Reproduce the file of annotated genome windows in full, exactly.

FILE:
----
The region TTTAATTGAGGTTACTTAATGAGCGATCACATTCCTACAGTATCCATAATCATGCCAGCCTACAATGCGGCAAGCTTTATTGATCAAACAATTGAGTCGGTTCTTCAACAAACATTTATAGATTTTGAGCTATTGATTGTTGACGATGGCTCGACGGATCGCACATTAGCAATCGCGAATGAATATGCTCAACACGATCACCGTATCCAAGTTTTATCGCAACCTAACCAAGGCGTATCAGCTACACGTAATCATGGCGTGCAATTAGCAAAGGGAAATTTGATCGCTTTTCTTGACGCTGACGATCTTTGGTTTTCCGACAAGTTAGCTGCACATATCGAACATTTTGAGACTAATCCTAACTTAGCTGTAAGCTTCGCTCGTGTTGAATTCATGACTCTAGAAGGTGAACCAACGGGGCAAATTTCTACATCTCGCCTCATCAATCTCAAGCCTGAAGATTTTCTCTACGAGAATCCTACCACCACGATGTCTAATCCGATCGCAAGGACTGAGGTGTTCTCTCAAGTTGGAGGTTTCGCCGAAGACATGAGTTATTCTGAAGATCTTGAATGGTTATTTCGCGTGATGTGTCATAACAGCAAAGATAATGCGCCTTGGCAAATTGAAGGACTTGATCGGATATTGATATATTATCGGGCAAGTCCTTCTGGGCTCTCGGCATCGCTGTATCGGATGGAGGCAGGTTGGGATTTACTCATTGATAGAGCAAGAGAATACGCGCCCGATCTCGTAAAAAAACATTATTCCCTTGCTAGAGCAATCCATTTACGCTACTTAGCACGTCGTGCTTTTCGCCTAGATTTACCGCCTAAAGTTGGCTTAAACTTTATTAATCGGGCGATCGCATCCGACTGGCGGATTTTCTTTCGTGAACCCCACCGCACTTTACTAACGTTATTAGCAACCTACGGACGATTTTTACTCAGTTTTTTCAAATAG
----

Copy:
The region TTTAATTGAGGTTACTTAATGAGCGATCACATTCCTACAGTATCCATAATCATGCCAGCCTACAATGCGGCAAGCTTTATTGATCAAACAATTGAGTCGGTTCTTCAACAAACATTTATAGATTTTGAGCTATTGATTGTTGACGATGGCTCGACGGATCGCACATTAGCAATCGCGAATGAATATGCTCAACACGATCACCGTATCCAAGTTTTATCGCAACCTAACCAAGGCGTATCAGCTACACGTAATCATGGCGTGCAATTAGCAAAGGGAAATTTGATCGCTTTTCTTGACGCTGACGATCTTTGGTTTTCCGACAAGTTAGCTGCACATATCGAACATTTTGAGACTAATCCTAACTTAGCTGTAAGCTTCGCTCGTGTTGAATTCATGACTCTAGAAGGTGAACCAACGGGGCAAATTTCTACATCTCGCCTCATCAATCTCAAGCCTGAAGATTTTCTCTACGAGAATCCTACCACCACGATGTCTAATCCGATCGCAAGGACTGAGGTGTTCTCTCAAGTTGGAGGTTTCGCCGAAGACATGAGTTATTCTGAAGATCTTGAATGGTTATTTCGCGTGATGTGTCATAACAGCAAAGATAATGCGCCTTGGCAAATTGAAGGACTTGATCGGATATTGATATATTATCGGGCAAGTCCTTCTGGGCTCTCGGCATCGCTGTATCGGATGGAGGCAGGTTGGGATTTACTCATTGATAGAGCAAGAGAATACGCGCCCGATCTCGTAAAAAAACATTATTCCCTTGCTAGAGCAATCCATTTACGCTACTTAGCACGTCGTGCTTTTCGCCTAGATTTACCGCCTAAAGTTGGCTTAAACTTTATTAATCGGGCGATCGCATCCGACTGGCGGATTTTCTTTCGTGAACCCCACCGCACTTTACTAACGTTATTAGCAACCTACGGACGATTTTTACTCAGTTTTTTCAAATAG